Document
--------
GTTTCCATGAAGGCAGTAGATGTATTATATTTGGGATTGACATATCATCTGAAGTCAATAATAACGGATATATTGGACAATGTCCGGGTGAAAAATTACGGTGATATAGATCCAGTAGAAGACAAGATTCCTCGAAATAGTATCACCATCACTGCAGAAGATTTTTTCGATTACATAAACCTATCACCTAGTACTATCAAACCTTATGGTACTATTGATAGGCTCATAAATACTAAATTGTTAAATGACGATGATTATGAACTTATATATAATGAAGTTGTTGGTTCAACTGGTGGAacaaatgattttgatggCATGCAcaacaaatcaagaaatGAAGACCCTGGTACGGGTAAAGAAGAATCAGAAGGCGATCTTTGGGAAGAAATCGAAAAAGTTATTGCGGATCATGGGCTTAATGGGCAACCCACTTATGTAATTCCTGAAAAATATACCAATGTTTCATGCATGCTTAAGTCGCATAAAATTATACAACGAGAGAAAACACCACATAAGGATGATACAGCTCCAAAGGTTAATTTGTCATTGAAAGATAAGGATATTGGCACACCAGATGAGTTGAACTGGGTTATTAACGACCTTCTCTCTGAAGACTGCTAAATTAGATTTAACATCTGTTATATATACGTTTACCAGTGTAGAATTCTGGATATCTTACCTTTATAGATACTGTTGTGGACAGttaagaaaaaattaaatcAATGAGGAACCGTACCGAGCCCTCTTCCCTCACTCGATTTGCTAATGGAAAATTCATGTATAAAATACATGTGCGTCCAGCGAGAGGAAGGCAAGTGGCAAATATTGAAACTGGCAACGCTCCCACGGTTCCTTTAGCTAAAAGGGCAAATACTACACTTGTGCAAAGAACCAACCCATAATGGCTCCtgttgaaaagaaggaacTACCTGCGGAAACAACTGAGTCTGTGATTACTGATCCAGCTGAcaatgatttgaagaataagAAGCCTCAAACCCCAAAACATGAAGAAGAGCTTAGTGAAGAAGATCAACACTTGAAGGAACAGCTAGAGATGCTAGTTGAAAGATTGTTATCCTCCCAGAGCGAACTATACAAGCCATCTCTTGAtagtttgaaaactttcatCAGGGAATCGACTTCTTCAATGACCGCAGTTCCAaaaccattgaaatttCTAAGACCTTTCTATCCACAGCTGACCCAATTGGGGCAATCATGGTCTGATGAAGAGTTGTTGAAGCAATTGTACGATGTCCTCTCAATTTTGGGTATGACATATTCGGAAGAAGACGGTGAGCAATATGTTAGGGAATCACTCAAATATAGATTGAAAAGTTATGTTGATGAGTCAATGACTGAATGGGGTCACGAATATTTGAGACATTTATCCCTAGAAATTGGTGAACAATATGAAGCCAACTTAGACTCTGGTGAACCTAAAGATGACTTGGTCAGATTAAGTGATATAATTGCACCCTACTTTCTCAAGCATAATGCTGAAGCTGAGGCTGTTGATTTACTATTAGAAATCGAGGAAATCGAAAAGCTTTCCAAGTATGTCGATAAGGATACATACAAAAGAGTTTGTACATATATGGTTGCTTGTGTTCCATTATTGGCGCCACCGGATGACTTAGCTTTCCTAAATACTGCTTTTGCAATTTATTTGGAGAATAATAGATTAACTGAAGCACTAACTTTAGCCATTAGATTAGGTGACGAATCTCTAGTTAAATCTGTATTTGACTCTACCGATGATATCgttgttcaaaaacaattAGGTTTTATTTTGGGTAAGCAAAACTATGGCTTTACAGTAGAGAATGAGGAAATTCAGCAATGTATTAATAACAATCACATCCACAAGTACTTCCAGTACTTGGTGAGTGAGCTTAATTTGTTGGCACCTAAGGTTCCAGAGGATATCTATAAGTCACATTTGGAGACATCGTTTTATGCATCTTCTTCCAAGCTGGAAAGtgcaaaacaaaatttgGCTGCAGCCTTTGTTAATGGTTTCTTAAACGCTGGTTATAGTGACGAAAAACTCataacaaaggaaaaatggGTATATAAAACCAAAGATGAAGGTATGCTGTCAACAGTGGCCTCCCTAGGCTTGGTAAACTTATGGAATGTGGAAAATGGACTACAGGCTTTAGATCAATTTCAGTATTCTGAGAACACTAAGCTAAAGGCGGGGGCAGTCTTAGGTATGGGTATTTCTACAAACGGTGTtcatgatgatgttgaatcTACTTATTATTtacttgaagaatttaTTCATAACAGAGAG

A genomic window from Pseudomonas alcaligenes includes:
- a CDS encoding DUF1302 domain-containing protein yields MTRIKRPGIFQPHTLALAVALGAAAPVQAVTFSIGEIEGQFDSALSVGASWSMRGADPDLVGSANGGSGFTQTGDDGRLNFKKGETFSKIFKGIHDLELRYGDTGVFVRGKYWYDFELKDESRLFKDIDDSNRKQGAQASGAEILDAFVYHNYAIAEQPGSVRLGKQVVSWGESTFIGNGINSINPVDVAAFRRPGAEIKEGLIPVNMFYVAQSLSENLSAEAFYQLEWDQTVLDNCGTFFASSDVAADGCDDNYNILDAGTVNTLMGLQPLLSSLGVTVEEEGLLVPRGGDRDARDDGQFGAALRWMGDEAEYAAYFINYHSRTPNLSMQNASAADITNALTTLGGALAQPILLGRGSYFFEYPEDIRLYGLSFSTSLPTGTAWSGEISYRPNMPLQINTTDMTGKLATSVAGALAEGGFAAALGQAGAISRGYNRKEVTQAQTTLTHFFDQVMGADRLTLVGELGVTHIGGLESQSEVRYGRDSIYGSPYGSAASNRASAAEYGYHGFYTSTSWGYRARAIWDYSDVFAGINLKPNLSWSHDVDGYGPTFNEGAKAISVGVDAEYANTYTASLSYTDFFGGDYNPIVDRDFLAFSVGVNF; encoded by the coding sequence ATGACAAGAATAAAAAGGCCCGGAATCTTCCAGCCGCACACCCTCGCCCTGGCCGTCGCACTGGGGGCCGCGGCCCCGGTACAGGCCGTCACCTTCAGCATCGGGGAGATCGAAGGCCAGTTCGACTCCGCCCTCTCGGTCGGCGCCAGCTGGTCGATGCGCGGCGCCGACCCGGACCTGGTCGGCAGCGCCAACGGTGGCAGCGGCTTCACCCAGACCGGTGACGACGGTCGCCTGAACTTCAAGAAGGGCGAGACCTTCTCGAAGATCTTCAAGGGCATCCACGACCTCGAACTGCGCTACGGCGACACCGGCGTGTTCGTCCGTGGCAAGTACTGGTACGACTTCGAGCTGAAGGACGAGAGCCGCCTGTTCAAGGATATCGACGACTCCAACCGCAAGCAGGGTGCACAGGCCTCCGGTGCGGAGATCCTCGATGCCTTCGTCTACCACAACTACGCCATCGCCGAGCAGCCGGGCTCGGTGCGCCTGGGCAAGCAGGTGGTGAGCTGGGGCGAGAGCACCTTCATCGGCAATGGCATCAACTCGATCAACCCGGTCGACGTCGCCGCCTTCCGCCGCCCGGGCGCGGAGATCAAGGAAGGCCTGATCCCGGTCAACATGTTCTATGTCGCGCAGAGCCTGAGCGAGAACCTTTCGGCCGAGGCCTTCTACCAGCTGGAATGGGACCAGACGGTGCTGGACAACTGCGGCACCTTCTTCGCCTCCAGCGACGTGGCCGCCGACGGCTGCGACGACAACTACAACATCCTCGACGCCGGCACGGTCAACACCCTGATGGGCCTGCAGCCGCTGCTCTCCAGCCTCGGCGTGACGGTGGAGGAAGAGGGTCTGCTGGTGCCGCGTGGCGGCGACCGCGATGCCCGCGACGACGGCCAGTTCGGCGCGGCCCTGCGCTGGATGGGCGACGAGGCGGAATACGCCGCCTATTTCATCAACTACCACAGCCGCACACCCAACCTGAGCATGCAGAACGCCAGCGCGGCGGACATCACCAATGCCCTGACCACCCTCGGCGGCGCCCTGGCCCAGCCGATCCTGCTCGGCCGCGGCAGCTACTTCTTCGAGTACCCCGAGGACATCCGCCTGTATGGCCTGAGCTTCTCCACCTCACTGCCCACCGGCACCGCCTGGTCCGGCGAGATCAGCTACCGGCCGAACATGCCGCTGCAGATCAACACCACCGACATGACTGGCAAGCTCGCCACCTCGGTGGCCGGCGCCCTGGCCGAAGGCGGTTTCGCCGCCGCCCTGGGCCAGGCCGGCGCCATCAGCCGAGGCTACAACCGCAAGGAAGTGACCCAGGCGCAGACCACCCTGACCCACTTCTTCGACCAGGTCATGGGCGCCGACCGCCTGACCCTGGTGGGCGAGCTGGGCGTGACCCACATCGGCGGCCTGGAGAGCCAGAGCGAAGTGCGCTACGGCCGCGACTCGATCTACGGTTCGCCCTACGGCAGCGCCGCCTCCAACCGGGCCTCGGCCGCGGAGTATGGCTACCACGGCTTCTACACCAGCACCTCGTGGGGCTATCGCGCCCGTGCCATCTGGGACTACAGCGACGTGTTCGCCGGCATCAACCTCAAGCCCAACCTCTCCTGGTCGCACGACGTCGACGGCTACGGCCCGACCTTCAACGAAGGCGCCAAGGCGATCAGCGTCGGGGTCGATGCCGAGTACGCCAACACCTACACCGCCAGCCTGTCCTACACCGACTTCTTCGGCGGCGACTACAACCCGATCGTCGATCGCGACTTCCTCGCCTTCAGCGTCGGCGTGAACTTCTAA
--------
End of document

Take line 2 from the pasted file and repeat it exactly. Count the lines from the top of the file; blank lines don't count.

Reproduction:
A genomic window from Pseudomonas alcaligenes includes: